|Canada, Quebec City, "The occupation is helping us" --housing coop chairman|
The meeting started with a presentation by Marc, an old timer from the Comite populaire, the group that organized the direct action. He gave an historical overview of the struggles on the site. According to him, 30 years ago there was a market in the park the participants where gathering. The demolitions of the houses started in 1972, but thanks to the stubbornness of the tenants, especially a guy named M. Huard, 6 of the houses where not demolish. They led the struggle alone from 1972 to 1976 when the group that would latter become the Comite populaire was founded. He told us that there was an occupation similar to ours that occurred during 3 weeks in 1976 to save the youth house from demolition. The front was quiet until the late 1980's when the city sponsored some horrible towers projects. In 1991, he recall, the Comite populaire moved office on site (in the building next door to today's squat). We then asked for the houses to be repair and a cooperative takeover. We won a partial victory in 1996, when the city buy the whole site, just before the election (they wanted to shut us up). At the time we were forced to negotiate cooperative housing in only 4 of the 6 houses. Since then, it's the current status quo, with a condominium project that never materialize until recently. "The issue today is whether we want condominium on the boulevard or not" he conclude, adding that "the current occupation completely changed the balance of forces, and while in 1996 we were not in a position to oppose the condominium project, now it's different."
Evelyne, from the Comite populaire and the occupation collective, then gave a short presentation on the context of the action. She said that in the last two years the housing crisis completely got out of control with a severe shortage of affordable housing in 17 Quebec municipalities. In Quebec city, only 0.8% of all the housing is currently vacant. This mean that tenants are forced to rent apartments that are too small, inadequate and too expensive. Indeed, close to 50% of them spend more then 30% of their monthly income on housing. She also stress that the crisis was not just conjectural, but permanent and that the root cause was the fact that housing is a good in our society (which is not good!). So landlords are making profits and are funded by the government who, in the mean time make cuts in social housing budgets. She said that for the Comite populaire, the solutions of the government are too little, too late. That's why the group decided to carry direct action in order the force the authorities to consider our demands. She conclude in saying that "there's something better to do then condominiums and that's why we are occupying this house".
A two hour long discussion then followed with the participants. According to Yves, that's the chairman of l'Ilot Berthelot cooperative, who was the second person to speack, the cooperative have been asking the 2 houses for six years but the city only agree to give them a small plot of land to build a new house. For 6 months, they've try to meet with the city to discuss some of their problems but no one ever answered. Now, since the occupation, the city asked them to sit with a community group to develop 25 new cooperative apartments. "Thanks to the pressure of the occupation, the space allotted to social housing have been enlarged" he said, adding that "as soon as we threatened to take the street and openly support the occupation [which they did], the city agreed to sit with us". "The main preoccupation of the 25 cooperative families is to protect our environment, to better our living quality and to have cooperative neighbors" the activist said.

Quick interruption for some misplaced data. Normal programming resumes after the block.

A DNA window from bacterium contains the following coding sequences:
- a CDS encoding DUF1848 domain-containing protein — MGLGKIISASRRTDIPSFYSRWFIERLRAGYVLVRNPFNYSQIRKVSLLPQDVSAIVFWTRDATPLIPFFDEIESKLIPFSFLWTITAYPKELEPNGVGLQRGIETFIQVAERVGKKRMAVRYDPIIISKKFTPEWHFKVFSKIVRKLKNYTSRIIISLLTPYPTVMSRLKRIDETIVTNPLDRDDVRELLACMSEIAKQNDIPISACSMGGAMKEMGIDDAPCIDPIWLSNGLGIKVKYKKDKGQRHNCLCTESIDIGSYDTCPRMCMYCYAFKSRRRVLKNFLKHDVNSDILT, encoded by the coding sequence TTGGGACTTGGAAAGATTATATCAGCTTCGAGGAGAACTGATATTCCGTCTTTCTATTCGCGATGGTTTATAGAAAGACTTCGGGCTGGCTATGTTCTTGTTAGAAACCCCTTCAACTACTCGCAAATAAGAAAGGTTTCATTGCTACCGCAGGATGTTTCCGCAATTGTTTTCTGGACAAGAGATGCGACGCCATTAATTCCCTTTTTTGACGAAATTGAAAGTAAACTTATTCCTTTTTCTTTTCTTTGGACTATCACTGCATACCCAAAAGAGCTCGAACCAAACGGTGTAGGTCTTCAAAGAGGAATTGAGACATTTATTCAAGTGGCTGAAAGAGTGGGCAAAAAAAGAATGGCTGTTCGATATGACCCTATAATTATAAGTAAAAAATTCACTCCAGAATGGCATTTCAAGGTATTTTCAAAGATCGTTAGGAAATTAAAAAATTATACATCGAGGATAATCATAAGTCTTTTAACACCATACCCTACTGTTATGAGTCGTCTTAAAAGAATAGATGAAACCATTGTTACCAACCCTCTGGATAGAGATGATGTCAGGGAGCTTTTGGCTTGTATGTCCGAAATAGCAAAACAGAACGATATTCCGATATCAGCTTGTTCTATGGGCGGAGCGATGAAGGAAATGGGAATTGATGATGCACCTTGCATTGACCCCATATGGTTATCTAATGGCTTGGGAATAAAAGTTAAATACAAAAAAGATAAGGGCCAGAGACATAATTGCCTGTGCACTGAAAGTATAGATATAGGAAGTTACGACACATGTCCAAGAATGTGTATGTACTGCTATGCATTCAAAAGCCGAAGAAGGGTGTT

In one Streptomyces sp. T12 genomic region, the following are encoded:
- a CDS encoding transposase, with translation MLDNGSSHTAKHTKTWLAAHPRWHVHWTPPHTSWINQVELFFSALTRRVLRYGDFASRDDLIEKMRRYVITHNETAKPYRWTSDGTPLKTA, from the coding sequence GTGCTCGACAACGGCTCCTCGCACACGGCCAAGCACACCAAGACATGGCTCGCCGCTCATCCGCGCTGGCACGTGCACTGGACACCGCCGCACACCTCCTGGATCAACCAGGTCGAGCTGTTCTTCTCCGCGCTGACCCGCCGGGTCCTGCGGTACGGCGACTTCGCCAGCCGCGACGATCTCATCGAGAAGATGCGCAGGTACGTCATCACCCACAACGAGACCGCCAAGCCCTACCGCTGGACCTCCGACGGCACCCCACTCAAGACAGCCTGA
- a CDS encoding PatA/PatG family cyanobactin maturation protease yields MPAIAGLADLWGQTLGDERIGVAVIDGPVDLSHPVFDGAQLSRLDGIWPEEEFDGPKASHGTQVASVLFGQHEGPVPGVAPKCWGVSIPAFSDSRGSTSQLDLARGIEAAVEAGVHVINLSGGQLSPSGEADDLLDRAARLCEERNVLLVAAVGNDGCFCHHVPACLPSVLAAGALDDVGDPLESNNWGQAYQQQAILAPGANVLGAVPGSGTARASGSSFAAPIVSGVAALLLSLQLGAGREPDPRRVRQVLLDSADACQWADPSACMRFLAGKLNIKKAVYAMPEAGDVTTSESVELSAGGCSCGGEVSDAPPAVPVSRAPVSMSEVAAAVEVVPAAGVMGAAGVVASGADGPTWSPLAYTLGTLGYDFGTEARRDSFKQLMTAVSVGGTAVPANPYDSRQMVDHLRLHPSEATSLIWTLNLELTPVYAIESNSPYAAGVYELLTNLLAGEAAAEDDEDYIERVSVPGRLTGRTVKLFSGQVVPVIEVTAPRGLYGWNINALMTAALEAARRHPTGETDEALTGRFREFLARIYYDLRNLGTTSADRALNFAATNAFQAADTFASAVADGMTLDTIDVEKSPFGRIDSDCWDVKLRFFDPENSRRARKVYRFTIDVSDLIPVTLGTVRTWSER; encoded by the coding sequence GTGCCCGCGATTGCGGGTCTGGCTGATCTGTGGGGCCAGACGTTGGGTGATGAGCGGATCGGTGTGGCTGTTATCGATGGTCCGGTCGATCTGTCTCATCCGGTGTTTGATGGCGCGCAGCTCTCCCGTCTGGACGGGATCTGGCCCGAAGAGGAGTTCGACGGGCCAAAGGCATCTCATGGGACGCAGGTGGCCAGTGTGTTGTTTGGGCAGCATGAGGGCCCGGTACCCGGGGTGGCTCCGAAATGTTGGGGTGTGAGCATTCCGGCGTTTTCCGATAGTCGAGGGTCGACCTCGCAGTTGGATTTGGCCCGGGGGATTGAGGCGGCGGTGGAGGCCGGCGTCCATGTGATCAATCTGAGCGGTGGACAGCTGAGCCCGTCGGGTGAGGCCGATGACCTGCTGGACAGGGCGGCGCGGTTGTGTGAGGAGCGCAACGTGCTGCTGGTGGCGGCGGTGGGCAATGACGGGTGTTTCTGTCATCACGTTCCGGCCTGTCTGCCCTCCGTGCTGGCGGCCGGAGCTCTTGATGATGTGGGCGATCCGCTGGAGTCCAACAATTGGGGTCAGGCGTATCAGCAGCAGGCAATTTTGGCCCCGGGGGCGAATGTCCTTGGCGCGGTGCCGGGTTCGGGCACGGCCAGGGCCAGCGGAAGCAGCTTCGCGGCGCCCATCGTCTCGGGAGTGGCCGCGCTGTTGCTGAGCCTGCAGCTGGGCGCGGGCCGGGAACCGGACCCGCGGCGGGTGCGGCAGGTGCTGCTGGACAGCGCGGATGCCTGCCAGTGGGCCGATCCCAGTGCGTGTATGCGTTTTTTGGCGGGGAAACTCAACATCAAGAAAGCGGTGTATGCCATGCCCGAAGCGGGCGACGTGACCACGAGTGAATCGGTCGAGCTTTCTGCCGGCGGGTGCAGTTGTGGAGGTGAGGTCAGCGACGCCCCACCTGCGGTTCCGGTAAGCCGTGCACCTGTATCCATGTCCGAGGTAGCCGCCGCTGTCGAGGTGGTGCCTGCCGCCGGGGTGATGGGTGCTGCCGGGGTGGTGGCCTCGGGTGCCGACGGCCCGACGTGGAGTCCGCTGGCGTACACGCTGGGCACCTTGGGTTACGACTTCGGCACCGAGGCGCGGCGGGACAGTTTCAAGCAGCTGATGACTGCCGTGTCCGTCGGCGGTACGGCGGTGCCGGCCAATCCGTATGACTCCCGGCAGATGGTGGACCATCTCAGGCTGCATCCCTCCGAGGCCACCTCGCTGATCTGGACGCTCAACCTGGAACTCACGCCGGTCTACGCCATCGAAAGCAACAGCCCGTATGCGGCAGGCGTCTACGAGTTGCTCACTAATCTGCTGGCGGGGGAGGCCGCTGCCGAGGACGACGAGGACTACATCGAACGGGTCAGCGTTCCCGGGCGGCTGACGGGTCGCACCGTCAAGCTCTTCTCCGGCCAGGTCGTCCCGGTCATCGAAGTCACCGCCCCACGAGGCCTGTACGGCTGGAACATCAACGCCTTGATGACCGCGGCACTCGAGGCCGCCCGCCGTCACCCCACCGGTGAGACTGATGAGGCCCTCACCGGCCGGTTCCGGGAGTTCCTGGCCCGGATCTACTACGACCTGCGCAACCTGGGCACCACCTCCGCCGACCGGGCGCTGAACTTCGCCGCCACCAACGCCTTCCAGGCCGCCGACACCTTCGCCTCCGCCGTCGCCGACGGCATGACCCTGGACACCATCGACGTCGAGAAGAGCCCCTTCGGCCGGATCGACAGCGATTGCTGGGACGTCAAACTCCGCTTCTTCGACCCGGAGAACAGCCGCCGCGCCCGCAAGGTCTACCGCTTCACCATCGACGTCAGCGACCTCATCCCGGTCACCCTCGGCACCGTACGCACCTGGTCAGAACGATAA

The discussion then revolve on strategic questions such as "is it possible to completely oppose the condominium project" and what should we do next. People agreed that we should totally oppose the condominiums and ask social housing instead. People talked about different possible actions. Among other things, it was agreed to have more discussion on what we want exactly on site (next one is at the squat Monday at 7pm), to organize a demonstration in two weeks, and finally to have a barbecue on the site sunday.
Quebec city oldest community group join the occupation!
On a side note, the ACEF, Quebec city oldest community group (it's a consumer union founded in 1966), decided to support the occupation and some of it's activists and organizers will sleep there tonight. They said in a communiqué that "if each community group and trade-union took one day to occupy this house, we could show to the governments that there is still a network of solidarity able to denounce the injustices and the discriminations created by the race to profits." They added that "housing is an investment and goods for the owners but represents before everything else an essential need for our fellow-citizens tenants, we can deprive ourselves of many things necessary to life but not to house ourself." They also encourage other groups to follow their example.
The occupation was started on friday may 17th by activists from the Comite populaire Saint-Jean-Baptiste at the end of a 300 strong support demonstration. The demands of the "squatters" are the transformation of the place into a selfmanaged housing cooperative supported by the community, a ban on any new conversion of existing housing into condominium projects and the building of 8000 social housing units a year Quebec wide.
You can reach the "squatters" at 418-522-0454 or email@example.com
Nicolas Phebus <firstname.lastname@example.org>
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